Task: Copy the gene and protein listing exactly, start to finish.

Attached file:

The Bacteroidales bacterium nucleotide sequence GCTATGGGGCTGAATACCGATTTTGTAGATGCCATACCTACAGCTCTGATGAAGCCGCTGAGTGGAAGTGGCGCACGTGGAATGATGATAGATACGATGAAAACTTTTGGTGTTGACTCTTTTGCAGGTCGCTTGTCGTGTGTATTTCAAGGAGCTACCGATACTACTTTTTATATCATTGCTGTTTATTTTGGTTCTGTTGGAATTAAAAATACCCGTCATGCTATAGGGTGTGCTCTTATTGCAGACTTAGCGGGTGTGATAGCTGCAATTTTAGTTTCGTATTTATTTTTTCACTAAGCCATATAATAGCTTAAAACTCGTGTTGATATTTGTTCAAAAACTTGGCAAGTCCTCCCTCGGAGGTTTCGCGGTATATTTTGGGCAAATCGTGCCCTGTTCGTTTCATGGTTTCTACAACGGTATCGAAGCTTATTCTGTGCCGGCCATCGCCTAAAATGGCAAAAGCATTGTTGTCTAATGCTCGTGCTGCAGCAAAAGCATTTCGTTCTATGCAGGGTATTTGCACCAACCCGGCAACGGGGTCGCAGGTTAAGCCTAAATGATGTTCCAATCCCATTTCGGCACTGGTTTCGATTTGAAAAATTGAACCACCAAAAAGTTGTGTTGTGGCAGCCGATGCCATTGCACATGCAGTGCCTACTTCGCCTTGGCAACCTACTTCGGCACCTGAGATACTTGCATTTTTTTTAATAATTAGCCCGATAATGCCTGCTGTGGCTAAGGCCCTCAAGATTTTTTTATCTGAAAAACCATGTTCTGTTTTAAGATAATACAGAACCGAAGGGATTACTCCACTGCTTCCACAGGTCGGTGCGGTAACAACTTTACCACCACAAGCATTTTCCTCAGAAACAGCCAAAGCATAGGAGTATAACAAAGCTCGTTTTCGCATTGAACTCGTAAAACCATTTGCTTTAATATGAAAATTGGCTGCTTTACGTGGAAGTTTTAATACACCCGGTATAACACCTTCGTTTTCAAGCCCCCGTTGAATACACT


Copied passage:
The Bacteroidales bacterium nucleotide sequence GCTATGGGGCTGAATACCGATTTTGTAGATGCCATACCTACAGCTCTGATGAAGCCGCTGAGTGGAAGTGGCGCACGTGGAATGATGATAGATACGATGAAAACTTTTGGTGTTGACTCTTTTGCAGGTCGCTTGTCGTGTGTATTTCAAGGAGCTACCGATACTACTTTTTATATCATTGCTGTTTATTTTGGTTCTGTTGGAATTAAAAATACCCGTCATGCTATAGGGTGTGCTCTTATTGCAGACTTAGCGGGTGTGATAGCTGCAATTTTAGTTTCGTATTTATTTTTTCACTAAGCCATATAATAGCTTAAAACTCGTGTTGATATTTGTTCAAAAACTTGGCAAGTCCTCCCTCGGAGGTTTCGCGGTATATTTTGGGCAAATCGTGCCCTGTTCGTTTCATGGTTTCTACAACGGTATCGAAGCTTATTCTGTGCCGGCCATCGCCTAAAATGGCAAAAGCATTGTTGTCTAATGCTCGTGCTGCAGCAAAAGCATTTCGTTCTATGCAGGGTATTTGCACCAACCCGGCAACGGGGTCGCAGGTTAAGCCTAAATGATGTTCCAATCCCATTTCGGCACTGGTTTCGATTTGAAAAATTGAACCACCAAAAAGTTGTGTTGTGGCAGCCGATGCCATTGCACATGCAGTGCCTACTTCGCCTTGGCAACCTACTTCGGCACCTGAGATACTTGCATTTTTTTTAATAATTAGCCCGATAATGCCTGCTGTGGCTAAGGCCCTCAAGATTTTTTTATCTGAAAAACCATGTTCTGTTTTAAGATAATACAGAACCGAAGGGATTACTCCACTGCTTCCACAGGTCGGTGCGGTAACAACTTTACCACCACAAGCATTTTCCTCAGAAACAGCCAAAGCATAGGAGTATAACAAAGCTCGTTTTCGCATTGAACTCGTAAAACCATTTGCTTTAATATGAAAATTGGCTGCTTTACGTGGAAGTTTTAATACACCCGGTATAACACCTTCGTTTTCAAGCCCCCGTTGAATACACT